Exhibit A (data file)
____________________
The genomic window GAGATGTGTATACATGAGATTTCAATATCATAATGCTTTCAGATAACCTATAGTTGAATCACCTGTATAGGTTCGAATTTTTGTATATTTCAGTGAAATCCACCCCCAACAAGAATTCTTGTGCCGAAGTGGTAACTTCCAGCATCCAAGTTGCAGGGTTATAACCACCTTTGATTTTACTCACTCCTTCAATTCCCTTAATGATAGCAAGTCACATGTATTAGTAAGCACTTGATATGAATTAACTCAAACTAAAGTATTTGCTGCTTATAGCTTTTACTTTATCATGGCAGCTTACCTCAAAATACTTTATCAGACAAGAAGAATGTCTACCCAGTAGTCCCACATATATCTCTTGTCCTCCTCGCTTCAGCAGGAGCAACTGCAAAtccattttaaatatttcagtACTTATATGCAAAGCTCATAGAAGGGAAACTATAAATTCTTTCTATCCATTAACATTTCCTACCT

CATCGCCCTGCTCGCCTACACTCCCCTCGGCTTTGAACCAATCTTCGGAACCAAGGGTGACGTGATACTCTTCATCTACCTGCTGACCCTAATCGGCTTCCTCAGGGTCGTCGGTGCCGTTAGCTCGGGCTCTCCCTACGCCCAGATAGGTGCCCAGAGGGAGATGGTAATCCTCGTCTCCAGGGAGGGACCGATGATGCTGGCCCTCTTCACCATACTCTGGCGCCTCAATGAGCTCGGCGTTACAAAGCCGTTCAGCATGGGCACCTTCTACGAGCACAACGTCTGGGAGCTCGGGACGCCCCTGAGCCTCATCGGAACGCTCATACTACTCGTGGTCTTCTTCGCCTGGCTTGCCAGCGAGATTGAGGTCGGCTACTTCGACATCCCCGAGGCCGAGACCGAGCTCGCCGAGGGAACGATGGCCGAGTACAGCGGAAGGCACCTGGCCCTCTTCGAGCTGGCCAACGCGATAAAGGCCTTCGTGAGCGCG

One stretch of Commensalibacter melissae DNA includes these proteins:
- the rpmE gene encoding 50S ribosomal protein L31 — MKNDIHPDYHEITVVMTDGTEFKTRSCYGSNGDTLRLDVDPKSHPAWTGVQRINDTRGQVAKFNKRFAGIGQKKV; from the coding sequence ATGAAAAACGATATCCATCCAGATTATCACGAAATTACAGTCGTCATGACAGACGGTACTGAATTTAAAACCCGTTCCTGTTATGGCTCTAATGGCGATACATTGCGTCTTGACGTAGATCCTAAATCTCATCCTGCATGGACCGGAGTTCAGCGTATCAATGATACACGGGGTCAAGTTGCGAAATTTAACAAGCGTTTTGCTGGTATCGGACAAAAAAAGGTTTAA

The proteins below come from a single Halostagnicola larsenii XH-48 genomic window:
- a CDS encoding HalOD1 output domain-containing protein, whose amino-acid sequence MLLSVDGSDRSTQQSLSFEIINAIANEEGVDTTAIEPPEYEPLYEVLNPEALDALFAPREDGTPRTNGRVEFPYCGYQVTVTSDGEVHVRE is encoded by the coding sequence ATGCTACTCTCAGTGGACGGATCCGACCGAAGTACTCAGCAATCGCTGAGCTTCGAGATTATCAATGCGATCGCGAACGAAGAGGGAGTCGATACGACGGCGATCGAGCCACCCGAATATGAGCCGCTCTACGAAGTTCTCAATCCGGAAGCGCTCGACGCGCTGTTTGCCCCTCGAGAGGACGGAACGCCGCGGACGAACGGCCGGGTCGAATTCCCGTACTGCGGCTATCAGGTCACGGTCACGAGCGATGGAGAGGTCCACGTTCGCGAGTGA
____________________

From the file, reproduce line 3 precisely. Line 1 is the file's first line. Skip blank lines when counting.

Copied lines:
One stretch of Commensalibacter melissae DNA includes these proteins: